@s00thslayer #fyp #gillianflynn Black Swan - Swan Lake - Pyotr Ilyich Tchaikovsky

A more recent example is the dystopian film directed by Olivia Wilde, which was much talked about due to mishaps on set, but gave way to a masterful Florence Pugh. Indeed, in one of the final scenes of "Do not Worry Darling, protagonist Alice rebels against her husband Jack (Harry Styles), who decides to transport her to a virtual simulation where couples dissatisfied with their real lives can live fulfilling lives through this universe. Female viewers find it easy to empathise with a woman who is angry at having been passively subjected to a decision she was not asked to make; instead of seeing her cry, we see her screaming and pleading her case. And it is fitting that this is not done in a calm way, because the anger exists, and it is not calm.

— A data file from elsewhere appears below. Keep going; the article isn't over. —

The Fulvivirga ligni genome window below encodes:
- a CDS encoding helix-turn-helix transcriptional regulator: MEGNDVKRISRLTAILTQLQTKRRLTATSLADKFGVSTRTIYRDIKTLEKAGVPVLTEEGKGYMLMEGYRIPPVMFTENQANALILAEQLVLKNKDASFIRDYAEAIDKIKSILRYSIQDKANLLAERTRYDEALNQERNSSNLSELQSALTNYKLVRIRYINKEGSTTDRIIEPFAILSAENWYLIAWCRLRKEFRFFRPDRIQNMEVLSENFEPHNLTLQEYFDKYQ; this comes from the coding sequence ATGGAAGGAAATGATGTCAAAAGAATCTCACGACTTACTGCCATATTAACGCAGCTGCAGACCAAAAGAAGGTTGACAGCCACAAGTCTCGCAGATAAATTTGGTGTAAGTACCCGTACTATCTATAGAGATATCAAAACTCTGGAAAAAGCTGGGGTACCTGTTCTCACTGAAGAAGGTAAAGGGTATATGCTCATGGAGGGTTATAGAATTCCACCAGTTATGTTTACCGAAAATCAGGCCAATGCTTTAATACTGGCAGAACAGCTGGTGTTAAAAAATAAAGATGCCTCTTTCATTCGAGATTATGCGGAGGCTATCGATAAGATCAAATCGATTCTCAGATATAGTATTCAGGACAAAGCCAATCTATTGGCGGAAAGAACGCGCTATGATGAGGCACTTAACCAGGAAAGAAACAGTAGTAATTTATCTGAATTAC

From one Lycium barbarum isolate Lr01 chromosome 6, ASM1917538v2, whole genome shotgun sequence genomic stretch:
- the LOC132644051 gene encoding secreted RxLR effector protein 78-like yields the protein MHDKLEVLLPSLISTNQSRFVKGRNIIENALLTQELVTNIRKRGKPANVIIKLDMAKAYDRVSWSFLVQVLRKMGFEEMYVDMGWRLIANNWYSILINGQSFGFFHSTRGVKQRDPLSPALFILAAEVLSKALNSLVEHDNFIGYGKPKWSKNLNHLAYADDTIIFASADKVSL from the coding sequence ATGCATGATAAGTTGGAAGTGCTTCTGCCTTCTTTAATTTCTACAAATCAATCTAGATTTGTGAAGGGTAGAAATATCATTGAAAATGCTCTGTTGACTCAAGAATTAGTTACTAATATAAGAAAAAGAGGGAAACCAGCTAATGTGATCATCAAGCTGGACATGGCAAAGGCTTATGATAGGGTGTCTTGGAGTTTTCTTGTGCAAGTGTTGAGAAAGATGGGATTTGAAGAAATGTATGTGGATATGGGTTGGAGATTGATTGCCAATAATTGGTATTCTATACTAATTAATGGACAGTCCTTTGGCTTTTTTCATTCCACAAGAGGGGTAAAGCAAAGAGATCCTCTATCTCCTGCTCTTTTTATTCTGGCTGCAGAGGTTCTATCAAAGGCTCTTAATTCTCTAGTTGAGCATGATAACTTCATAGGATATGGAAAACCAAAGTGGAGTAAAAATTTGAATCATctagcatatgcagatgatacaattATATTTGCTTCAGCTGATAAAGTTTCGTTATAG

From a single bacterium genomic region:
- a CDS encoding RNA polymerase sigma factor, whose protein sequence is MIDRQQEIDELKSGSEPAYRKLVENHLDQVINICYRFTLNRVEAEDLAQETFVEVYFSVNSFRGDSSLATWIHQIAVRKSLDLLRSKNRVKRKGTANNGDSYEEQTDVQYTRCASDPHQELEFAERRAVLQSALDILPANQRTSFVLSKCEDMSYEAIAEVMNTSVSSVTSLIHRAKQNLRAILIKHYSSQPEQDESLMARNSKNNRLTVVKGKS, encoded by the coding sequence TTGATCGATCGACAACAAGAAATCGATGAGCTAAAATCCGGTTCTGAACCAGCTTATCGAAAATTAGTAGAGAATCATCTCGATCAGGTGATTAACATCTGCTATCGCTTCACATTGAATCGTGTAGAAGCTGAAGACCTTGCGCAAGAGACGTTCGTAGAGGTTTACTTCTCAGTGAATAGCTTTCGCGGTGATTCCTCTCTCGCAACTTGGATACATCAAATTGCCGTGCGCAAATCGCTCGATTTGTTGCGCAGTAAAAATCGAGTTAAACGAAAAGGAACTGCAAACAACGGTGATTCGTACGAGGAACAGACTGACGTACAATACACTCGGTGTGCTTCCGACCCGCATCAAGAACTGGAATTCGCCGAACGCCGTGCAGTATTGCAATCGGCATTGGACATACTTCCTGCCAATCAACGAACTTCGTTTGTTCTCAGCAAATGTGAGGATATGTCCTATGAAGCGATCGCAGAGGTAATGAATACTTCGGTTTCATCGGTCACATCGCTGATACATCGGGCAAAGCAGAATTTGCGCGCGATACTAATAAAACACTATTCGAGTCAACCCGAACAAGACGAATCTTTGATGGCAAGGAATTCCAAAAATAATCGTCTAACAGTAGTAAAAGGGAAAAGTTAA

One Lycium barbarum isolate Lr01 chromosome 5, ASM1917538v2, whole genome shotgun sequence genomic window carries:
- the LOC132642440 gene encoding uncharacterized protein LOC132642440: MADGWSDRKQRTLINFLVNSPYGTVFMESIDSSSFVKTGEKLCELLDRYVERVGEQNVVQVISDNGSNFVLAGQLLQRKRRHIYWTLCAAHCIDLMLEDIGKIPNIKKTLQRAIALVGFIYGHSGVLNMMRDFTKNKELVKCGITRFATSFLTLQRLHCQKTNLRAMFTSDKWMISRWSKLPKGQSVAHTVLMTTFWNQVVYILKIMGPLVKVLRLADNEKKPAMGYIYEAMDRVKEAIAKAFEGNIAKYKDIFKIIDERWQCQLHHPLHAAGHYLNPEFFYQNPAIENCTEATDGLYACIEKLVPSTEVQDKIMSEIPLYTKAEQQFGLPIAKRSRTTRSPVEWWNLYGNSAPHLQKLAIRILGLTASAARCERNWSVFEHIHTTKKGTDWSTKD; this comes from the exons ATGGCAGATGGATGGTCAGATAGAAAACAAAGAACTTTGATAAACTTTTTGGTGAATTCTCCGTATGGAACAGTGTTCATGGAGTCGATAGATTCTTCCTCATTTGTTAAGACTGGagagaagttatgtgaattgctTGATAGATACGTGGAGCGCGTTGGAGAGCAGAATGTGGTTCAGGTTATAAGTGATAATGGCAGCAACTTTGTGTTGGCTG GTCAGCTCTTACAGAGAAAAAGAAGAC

@scr4ming lets bring back this trend #dontworrydarling #dontworrydarlingedit #dontworrydarlingmovie #alicechambers #alicechambersedit #florencepugh #florencepughedit #xmovie #xmovieedit #lorraineday #lorrainedayedit #jennaortega #jennortegaedit #euphoriaseason2 #euphoria #euphoriaseason2edit #euphoriaedit #cassiehoward #cassiehowardedit #sydneysweeney #sydneysweeneyedit #ruebennett #ruebennettedit #zendaya #zendayaedit #zendayacoleman #zendayacolemanedit #hiddenfigures #hiddenfiguresmovie #hiddenfiguresedit #hiddenfiguresmovieedit #katherinegobleejohnson #katherinegoblejohnsonedit #pearl #pearlmovie #femalerage #femalerageedit #edit #fy #fyp original sound - lara!! (jaeden’s version)